Many have asked me to clarify why I’m passionate about creating redemptive stories. The answer rises from the depths of my soul, which I find myself contemplating time and again. The contemplation is not a form of second-guessing, as I’m firm on my position, but it’s about distinguishing the gap between the two.
I’m adamant about society being challenged by story to consider who they are verses who they truly want to be. United Kingdom writer Jeanette Winterson wrote, “True art, when it happens to us, challenges the ‘I’ that we are.”
Great motion pictures always start with a character living their normal life, which gets turned upside down and explored from a new vantage point in the second act that fuels contemplation. The audience gets to watch the character explore how he or she faces life and its circumstances.
Writer and filmmaker Susan Sontag said, “All great art contains at its center contemplation, a dynamic contemplation.”
The character is eventually forced into an emotional corner that requires a life-changing decision. Prior to the final moment, we see the character test out a few possible outcomes, but to no prevail. However, by the end of the third act, the character has chosen to live a new normal life going forward.
Art’s ability to force contemplation and change our viewpoint is of great value to society. Being able to create such media empowers the filmmaker to alter how people perceive society and how the people fit within that new world he presents. It’s no wonder those in power seek to master the media.
Frederick Douglass, in his Pictures and Progress essay wrote, “Poets, prophets, and reformers are all picture-makers—and this ability is the secret of their power and of their achievements. They see what ought to be by the reflection of what is, and endeavor to remove the contradiction.”
But why are pictures, or more specifically motion pictures, so moving?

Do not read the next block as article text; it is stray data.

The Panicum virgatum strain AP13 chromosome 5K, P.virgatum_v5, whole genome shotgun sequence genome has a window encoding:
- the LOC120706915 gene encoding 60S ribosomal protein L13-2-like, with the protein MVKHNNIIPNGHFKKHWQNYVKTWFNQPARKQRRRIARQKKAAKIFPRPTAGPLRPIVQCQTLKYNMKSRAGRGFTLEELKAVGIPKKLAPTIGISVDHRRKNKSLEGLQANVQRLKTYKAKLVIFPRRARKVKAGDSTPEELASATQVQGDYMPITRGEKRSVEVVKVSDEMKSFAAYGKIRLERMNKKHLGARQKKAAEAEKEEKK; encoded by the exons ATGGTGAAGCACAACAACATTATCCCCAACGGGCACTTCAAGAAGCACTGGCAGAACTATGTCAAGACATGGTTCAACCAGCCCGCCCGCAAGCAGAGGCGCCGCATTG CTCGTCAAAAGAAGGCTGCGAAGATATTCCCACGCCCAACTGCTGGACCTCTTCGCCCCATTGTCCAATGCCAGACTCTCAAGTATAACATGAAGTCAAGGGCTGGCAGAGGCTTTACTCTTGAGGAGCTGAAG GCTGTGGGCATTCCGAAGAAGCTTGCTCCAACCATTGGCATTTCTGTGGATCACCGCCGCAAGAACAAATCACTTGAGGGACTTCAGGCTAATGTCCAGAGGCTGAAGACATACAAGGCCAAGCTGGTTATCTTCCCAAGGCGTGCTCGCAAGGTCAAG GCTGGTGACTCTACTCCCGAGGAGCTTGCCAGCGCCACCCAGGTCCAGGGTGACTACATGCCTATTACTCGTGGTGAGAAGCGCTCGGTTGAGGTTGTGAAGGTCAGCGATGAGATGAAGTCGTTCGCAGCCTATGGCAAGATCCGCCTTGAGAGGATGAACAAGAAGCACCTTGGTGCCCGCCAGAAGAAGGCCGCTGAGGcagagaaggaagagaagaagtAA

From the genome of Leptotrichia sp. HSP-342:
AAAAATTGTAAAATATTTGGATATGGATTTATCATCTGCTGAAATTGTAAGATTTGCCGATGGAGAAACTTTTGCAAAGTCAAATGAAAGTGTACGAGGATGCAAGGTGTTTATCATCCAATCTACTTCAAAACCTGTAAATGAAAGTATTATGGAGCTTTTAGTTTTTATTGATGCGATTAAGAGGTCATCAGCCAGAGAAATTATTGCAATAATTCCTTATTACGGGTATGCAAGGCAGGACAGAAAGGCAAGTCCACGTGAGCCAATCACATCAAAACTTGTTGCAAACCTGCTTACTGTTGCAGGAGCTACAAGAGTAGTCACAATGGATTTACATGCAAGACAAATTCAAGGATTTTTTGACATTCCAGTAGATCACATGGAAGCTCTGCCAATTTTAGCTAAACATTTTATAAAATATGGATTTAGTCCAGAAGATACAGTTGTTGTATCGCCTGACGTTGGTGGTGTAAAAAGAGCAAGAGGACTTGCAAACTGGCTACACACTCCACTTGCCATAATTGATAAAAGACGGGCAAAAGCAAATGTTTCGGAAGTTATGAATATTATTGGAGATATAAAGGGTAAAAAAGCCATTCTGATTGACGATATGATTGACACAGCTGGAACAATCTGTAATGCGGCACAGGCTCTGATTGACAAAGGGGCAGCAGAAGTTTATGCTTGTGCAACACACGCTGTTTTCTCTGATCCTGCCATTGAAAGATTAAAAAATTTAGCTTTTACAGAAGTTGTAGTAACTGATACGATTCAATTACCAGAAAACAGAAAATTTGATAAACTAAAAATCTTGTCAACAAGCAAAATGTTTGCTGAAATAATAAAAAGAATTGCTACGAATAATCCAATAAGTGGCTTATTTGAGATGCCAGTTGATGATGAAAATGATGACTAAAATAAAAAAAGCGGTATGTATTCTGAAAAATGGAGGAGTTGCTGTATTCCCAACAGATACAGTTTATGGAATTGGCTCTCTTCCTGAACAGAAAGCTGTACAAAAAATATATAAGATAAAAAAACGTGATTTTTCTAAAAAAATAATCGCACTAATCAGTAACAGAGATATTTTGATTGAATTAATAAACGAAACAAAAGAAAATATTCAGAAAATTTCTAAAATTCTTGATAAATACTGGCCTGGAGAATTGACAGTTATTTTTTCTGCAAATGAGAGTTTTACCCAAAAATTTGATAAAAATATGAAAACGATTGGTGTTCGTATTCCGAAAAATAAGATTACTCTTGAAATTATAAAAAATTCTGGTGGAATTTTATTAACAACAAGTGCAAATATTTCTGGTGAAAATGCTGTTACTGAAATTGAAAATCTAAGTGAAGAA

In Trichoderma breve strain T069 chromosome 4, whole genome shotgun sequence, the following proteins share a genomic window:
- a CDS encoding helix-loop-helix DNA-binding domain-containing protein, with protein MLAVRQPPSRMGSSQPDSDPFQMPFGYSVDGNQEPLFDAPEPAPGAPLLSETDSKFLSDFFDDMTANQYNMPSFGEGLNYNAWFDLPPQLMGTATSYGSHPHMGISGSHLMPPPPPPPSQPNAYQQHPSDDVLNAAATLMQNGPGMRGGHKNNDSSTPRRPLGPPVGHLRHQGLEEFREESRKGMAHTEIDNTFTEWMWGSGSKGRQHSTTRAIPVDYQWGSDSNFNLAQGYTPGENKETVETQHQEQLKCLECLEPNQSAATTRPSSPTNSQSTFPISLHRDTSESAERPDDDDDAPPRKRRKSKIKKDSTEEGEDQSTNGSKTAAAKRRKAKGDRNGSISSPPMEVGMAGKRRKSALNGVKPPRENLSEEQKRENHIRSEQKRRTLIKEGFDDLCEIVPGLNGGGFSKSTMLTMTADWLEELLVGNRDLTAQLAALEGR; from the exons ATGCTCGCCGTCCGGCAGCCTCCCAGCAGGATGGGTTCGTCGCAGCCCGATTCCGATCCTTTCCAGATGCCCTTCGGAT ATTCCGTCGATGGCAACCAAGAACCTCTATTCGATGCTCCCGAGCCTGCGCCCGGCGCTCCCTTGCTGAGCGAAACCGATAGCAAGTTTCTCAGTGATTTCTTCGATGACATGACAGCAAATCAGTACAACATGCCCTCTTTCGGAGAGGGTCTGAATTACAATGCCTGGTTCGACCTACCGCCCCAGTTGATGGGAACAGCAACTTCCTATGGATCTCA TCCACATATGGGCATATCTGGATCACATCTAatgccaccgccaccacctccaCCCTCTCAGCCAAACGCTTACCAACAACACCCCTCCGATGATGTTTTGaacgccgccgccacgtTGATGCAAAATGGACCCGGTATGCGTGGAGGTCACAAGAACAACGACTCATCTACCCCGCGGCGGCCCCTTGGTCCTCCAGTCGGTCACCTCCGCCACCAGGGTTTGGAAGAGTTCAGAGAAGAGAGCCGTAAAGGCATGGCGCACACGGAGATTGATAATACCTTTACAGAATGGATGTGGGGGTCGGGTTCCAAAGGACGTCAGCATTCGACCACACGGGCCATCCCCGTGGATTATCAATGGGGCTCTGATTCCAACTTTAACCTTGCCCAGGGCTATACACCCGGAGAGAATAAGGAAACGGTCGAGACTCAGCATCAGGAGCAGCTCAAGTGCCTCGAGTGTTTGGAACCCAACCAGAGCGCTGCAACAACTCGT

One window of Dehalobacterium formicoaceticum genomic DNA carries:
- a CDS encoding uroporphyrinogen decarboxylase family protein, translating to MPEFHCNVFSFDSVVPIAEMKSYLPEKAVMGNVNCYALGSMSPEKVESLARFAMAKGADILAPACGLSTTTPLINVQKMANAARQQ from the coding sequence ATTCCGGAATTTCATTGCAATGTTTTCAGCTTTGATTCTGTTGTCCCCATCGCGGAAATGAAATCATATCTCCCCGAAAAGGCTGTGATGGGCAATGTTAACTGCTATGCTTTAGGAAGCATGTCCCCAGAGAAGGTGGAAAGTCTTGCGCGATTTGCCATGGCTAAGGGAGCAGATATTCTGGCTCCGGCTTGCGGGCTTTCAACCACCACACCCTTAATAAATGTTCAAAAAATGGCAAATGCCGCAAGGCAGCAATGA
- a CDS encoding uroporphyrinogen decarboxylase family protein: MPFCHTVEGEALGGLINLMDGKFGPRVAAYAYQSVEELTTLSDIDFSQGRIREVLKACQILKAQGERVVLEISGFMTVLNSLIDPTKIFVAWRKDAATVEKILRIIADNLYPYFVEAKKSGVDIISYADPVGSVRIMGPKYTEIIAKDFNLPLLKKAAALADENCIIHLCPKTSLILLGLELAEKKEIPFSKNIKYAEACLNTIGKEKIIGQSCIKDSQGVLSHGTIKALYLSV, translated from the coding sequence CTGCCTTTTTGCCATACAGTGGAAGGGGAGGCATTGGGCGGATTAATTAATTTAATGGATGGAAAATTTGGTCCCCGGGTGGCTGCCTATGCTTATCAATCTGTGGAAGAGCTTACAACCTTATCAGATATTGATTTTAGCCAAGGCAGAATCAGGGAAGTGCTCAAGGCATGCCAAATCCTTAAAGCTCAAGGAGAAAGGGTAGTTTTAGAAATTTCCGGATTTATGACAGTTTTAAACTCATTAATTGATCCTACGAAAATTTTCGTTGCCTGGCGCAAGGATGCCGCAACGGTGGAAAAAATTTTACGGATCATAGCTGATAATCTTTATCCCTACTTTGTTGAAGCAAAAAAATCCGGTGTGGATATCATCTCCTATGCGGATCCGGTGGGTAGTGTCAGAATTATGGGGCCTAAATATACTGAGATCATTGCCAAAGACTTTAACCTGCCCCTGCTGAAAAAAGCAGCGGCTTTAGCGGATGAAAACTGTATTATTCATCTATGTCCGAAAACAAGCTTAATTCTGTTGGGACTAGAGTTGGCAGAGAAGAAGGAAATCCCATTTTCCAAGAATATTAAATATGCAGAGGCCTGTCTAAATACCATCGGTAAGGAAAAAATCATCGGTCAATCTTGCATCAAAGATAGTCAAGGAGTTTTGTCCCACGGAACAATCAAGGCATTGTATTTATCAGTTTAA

Douglass further wrote, “To the eye and spirit, pictures are just what poetry and music are to the ear and heart.”
In other words, there is an innate power within pictures to demonstrate what a better life can look like and how to embrace it from where a person currently stands on any given issue. That is why films start with the character’s normal life, moves him or her into an exploration of the roadblocks in life that force contemplation, and finally resolves with the character choosing a new normal life.
I would venture to say that a motion picture that doesn’t move the audience emotionally from their current place in life to a better one is void of art. The idea that art forces contemplation is an important one, as our society must learn how to change for the better, not to its detriment.
Pulitzer-winning poet Robert Penn Warren said, “Art is the process by which, in imagining itself and the relation of individuals to one another and to it, society comes to understand itself, and by understanding, discover its possibilities of growth.”
Filmmakers, the best of our picture-making community, have been ordained to inspire society’s growth. There are no other animals around who can hold a torch to this appointed responsibility.
In fact, Douglass said, “Man is the only picture-making animal in the world. He alone of all the inhabitants of earth has the capacity and passion for pictures.”
Redemptive stories are created for society. Its movies start with the character’s normal life, moves them through demonstrable roadblocks, and forces him or her to make a life altering decision that brings the character into a new normal life, which adds to society’s growth.
Creating stories that make a direct impact on society is what I’m all about. That is where my artistic appetite thrives and that is why I’m passionate about making redemptive films.